What GM’s contract victory means
By Paul Ingrassia
The views expressed are his own.
That’s the bottom line from the new four-year contract with the company ratified by the United Auto Workers union yesterday.
GM retained the two-tier wage system that allows it to start new hires at $16 to $19 an hour, above the current starting wage but far below the $32 an hour for UAW veterans. Premium-paid skilled-trades workers, such as electricians, can be offered buyouts and be replaced by standard production workers at new-hire wages.
And GM got clearance to offer pension-buyout plans to UAW retirees, providing “maximum optionality,” its chief financial officer declared. That’s atrocious English, but it’s good business.
After 65% of GM’s U.S. workers voted for the new contract yesterday, GM declared that its break-even point in North America wouldn’t increase and that the profit impact of the new contract would be “minimal.” The union hung its hat on 6,000 factory jobs “added or saved” during the four-year agreement, and bonuses of at least $11,500 per worker.
If that sounds like a great trade-off for GM, which it is, the outcome is about as much as a surprise as Vladimir Putin returning as Russia’s president or euro zone leaders continuing to grapple with Greece. The negotiating odds were stacked in the company’s favor. The UAW gave up the right to strike at GM and Chrysler until 2016, as a condition of the government bailout of both companies. And the union was chastened by Detroit’s near-death experience in 2009, finally realizing that “job security” measures such as paying workers indefinitely not to work actually destroyed job security. Numbers don’t lie: the UAW’s GM ranks have shrunk by nearly 90% over the past 40 years. There are 48,500 GM workers covered by the new contract, compared to the 400,000 workers who waged a 67-day strike in 1970, forcing GM to grant them a 30% wage hike over three years.
To be sure, vestiges of Detroit’s old unreality remain. The new GM-UAW contract is 1,854 pages long, thicker than a big-city phone book, and hardly a template for operational efficiency. Page 327 refers to GM Chairman “Stempel,” but Bob Stempel departed in 1992.
But there are signs that the reality of factory life is departing from the absurdity of the contract. A recent visitor to the plant in Lansing, Mich. where GM builds the Cadillac CTS was stunned to see workers and managers changing assembly-line procedures without first clearing them with the local union’s shop committee, the once-standard process that always produced delay and often resulted in grievance filings designed to harass managers into submission. The factory will soon add a second shift, and many of the workers on that shift will be at the entry-level wage.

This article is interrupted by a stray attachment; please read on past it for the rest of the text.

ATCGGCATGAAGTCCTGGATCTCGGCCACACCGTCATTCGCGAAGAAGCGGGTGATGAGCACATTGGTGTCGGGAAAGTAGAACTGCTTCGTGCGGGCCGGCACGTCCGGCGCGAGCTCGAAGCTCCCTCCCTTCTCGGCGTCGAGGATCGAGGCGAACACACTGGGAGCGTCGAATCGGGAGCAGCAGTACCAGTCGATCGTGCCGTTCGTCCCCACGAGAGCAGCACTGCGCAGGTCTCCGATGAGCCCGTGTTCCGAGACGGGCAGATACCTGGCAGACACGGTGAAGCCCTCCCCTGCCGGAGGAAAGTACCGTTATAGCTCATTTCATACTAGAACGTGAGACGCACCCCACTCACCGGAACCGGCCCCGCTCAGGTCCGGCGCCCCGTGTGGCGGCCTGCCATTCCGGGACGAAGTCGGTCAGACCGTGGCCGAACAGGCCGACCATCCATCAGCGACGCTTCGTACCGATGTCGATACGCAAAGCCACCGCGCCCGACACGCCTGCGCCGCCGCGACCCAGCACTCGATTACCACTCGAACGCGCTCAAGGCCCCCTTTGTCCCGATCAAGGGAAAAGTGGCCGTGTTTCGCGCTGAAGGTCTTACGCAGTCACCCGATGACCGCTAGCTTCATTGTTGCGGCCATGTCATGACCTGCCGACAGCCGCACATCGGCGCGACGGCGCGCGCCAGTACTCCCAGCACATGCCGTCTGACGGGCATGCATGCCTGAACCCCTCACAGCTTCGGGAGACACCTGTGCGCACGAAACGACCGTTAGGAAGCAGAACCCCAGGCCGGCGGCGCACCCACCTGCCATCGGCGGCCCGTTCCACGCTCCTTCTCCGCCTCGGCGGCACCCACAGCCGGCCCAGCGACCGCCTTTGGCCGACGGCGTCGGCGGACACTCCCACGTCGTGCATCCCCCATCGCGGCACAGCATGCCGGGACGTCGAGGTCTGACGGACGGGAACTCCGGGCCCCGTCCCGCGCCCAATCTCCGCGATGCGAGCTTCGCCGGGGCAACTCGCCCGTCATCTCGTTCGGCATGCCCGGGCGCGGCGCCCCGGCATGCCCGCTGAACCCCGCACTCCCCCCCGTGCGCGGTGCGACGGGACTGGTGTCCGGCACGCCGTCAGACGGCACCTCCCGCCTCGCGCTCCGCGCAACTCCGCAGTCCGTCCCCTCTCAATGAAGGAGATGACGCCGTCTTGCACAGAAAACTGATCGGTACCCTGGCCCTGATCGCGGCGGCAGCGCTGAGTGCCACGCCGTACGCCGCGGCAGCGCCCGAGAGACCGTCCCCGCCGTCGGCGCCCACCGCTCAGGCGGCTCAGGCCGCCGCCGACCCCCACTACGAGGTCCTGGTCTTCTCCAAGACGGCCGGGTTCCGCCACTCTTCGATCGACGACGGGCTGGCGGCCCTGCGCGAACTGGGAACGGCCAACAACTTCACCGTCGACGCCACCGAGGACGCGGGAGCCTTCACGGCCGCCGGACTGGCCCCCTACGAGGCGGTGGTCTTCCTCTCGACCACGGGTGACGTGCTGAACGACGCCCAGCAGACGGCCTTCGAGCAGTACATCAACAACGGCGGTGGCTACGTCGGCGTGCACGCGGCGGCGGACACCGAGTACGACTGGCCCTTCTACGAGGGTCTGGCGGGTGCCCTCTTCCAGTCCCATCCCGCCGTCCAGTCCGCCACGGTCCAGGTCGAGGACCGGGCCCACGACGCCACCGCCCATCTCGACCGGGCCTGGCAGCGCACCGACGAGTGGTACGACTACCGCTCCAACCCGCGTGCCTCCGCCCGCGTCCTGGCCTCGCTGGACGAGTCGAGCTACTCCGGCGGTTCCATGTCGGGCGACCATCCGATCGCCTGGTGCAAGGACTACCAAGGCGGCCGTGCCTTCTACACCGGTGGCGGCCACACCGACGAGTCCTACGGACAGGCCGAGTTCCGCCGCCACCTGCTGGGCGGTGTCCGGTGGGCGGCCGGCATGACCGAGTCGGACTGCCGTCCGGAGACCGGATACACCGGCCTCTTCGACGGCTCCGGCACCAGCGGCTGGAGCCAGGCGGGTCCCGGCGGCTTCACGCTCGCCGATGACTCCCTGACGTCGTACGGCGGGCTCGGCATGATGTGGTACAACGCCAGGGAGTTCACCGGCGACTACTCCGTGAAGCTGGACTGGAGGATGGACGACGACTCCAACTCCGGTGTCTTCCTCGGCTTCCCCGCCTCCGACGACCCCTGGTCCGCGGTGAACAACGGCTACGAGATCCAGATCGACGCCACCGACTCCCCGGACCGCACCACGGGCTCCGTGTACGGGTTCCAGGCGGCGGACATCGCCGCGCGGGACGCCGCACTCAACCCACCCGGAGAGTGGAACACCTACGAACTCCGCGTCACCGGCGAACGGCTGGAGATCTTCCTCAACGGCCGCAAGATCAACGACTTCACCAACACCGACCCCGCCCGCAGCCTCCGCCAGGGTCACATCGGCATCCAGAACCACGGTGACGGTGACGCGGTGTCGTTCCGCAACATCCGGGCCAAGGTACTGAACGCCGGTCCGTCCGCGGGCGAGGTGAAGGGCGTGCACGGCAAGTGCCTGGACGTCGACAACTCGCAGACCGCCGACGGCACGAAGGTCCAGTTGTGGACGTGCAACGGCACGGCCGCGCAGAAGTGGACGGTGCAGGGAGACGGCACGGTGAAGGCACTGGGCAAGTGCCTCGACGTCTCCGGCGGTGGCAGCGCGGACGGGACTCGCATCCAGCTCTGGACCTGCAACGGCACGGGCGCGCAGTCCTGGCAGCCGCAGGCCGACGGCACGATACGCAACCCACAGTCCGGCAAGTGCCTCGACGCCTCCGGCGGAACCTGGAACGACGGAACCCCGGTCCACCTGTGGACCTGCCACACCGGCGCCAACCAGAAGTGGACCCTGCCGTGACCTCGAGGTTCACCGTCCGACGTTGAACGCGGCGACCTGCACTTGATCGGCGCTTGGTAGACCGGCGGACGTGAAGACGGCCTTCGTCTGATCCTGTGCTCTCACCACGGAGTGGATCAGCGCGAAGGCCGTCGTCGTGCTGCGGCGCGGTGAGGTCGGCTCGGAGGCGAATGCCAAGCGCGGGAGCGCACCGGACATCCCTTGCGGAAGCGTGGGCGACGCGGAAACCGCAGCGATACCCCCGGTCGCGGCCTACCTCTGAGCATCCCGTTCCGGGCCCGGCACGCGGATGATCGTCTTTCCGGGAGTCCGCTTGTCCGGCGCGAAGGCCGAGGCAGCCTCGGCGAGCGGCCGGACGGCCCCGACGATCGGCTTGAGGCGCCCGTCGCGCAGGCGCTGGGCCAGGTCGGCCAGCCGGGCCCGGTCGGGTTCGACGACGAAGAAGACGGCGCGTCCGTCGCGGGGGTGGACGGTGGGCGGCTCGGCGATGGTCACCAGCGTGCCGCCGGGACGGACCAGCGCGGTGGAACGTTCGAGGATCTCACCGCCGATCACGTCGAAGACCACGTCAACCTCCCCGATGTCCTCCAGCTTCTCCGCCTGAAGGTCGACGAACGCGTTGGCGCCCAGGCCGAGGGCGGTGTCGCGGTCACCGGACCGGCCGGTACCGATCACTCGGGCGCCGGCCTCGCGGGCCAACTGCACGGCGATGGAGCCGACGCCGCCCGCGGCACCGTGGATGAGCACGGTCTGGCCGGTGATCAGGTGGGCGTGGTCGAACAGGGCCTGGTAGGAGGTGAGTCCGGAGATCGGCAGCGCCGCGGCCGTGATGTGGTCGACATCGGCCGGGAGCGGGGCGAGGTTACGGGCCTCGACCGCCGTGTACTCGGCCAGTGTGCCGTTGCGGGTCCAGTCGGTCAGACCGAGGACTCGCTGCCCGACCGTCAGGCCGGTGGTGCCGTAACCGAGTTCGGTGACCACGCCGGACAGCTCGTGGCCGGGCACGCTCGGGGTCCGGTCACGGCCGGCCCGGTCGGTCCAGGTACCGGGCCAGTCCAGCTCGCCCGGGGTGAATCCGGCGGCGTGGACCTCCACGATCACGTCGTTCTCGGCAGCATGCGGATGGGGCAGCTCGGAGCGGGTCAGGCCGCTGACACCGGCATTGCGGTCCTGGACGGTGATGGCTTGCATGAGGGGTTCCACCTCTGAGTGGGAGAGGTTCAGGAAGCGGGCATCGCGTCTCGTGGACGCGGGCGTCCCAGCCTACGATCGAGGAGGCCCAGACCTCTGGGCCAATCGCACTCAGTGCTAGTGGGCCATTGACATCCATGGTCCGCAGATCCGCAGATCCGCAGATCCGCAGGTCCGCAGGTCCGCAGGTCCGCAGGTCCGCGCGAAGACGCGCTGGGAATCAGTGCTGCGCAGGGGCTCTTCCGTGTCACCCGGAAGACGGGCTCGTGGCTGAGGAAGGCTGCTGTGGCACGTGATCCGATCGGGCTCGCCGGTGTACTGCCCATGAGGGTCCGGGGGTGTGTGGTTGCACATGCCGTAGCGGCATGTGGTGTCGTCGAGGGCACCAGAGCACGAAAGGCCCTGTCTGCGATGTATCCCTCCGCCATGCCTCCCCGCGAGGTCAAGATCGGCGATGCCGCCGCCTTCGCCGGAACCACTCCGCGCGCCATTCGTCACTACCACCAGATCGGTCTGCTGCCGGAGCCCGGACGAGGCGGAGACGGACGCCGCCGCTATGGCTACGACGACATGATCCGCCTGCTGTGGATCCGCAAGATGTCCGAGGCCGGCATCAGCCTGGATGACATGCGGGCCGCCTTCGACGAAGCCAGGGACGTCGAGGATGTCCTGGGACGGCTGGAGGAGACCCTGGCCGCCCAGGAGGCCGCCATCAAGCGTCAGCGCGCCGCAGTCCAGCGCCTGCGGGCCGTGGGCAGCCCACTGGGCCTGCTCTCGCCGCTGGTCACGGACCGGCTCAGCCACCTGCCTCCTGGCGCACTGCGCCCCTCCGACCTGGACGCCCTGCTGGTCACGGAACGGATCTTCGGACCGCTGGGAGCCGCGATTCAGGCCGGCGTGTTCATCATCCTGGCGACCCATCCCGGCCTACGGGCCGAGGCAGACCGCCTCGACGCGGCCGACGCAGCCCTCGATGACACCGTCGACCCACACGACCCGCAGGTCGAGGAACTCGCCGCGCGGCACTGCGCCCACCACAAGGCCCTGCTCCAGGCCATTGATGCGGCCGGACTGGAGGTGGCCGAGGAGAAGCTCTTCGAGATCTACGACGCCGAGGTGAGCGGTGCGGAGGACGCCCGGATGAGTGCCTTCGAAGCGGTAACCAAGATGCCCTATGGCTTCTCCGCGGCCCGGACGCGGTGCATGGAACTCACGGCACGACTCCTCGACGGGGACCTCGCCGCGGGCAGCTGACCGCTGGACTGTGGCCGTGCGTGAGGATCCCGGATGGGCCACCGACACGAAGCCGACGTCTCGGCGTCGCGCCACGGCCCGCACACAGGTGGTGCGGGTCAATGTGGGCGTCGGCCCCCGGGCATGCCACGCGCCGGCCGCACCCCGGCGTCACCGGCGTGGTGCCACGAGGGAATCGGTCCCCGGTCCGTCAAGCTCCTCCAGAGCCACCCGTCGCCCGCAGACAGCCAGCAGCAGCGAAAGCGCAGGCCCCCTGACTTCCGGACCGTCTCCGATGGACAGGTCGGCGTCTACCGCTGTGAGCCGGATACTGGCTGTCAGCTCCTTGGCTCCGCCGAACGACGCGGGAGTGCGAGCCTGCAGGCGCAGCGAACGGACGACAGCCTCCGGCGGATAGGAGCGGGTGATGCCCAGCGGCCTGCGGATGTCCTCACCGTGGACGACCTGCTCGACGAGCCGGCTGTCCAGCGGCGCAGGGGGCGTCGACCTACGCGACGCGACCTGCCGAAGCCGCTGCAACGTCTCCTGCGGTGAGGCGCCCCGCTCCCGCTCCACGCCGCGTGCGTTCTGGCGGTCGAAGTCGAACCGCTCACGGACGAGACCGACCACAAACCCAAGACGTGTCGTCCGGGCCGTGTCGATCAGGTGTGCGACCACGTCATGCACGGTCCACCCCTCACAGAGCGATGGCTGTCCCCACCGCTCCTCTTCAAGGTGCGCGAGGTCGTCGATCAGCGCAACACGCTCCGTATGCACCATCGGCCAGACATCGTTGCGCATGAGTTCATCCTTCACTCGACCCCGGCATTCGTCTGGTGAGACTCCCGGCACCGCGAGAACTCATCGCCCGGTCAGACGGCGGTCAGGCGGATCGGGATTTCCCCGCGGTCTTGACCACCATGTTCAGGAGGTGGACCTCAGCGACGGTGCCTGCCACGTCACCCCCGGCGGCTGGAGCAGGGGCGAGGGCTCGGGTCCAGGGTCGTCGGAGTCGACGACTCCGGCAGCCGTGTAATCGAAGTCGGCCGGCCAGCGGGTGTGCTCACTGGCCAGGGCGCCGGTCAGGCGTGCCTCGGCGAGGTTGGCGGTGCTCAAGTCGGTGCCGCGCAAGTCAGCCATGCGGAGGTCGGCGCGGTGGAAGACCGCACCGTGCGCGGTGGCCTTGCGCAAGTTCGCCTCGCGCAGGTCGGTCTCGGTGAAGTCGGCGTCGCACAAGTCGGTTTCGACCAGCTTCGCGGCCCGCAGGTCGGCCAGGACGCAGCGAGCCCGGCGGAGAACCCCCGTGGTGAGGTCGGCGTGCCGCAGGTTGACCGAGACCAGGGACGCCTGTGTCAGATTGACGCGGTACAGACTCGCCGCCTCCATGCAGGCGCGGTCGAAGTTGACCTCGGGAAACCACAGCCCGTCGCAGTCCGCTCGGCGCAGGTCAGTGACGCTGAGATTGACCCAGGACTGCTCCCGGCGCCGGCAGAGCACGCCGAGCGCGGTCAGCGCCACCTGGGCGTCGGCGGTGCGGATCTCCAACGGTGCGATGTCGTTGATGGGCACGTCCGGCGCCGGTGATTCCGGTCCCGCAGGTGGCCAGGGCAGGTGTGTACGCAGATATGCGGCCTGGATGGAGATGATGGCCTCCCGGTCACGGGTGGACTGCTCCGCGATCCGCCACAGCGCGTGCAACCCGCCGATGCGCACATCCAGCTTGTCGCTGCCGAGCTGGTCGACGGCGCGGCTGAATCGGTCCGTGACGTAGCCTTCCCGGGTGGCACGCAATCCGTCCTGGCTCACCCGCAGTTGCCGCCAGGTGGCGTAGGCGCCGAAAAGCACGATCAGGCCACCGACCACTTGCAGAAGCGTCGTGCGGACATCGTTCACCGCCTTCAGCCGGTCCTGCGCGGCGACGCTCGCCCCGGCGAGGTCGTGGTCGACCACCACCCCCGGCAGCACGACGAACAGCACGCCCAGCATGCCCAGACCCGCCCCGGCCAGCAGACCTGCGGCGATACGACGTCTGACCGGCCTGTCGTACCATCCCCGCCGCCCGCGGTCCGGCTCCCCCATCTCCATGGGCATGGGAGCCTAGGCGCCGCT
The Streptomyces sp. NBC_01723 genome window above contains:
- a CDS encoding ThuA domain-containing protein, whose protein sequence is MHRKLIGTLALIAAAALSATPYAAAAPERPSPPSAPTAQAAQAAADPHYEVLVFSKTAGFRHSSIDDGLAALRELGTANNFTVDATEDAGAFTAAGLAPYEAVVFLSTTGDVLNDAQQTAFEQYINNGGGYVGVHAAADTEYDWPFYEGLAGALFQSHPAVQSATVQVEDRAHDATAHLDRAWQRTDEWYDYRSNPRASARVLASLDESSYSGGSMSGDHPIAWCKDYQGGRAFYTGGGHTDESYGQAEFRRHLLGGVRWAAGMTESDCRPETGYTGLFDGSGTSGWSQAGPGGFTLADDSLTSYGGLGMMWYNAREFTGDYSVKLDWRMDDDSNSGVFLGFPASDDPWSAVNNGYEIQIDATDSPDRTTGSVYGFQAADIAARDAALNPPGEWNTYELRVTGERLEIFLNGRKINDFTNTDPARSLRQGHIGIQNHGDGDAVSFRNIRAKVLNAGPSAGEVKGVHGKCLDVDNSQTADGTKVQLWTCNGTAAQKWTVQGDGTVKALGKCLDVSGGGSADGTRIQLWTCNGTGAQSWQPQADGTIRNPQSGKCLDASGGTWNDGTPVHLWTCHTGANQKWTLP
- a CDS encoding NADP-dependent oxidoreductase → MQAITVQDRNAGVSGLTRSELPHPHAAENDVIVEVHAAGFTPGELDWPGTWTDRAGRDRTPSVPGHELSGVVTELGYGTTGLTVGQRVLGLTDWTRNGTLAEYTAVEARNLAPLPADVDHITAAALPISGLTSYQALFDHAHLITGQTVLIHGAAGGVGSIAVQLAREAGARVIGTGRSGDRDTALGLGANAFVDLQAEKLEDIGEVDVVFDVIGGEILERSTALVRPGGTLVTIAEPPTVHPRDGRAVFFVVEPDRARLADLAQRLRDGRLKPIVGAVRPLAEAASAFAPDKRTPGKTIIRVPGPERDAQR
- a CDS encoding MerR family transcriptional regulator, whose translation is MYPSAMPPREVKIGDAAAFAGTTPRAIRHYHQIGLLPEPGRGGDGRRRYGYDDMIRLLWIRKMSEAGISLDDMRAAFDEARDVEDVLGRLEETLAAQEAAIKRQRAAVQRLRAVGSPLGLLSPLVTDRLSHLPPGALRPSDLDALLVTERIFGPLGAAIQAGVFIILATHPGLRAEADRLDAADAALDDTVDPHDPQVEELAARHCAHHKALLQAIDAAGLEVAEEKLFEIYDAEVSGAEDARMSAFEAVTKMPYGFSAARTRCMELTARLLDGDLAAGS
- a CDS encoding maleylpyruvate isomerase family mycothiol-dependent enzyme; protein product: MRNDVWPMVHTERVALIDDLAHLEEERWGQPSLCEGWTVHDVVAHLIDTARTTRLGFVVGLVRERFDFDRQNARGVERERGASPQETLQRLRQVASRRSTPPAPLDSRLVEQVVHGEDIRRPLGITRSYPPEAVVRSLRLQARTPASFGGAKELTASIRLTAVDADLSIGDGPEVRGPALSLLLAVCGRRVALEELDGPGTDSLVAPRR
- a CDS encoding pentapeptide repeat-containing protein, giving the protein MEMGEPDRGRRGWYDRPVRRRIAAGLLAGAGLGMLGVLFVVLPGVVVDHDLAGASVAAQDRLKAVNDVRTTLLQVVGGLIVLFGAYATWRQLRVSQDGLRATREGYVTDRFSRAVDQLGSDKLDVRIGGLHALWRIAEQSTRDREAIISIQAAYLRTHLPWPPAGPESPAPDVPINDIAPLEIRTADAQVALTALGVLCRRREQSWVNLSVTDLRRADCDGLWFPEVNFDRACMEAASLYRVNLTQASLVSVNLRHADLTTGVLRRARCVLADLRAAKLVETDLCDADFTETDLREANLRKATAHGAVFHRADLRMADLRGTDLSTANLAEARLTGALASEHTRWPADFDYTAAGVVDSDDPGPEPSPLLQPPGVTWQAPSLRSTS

All this is testament to union President Bob King’s effort to present the UAW as an enlightened organization that has shed the antagonistic attitudes of the past. That’s central to his effort to organize the Japanese, German and Korean “transplants” in America, which the union has failed to do for 30 years.
That will be an uphill battle, despite the new peace pact with GM. With Detroit adopting the transplants’ operating model and two-tier wages, it’s hard to see what advantage the UAW can possibly offer either the transplant companies or their workers. Meanwhile, King still must get new contracts with Ford and Chrysler.
The latter is proving problematic. The government rescue of Chrysler saddled that company with far more debt, relative to its size, than GM. So Chrysler chief Sergio Marchionne is resisting a contract patterned after the new GM deal.
But Chrysler and the UAW certainly will reach an agreement. The truth is that a contract victory for Detroit’s companies is also a win for a union trying to reverse its long and steep decline, and the union’s leadership finally realizes that.
PHOTO: General Motors employee Peggy Burnside inspects a 2012 Chevrolet Sonic as it rolls off the assembly line at the GM Orion Assembly Plant September 14, 2011 in Lake Orion, Michigan. REUTERS/John F. Martin-General Motors/Handout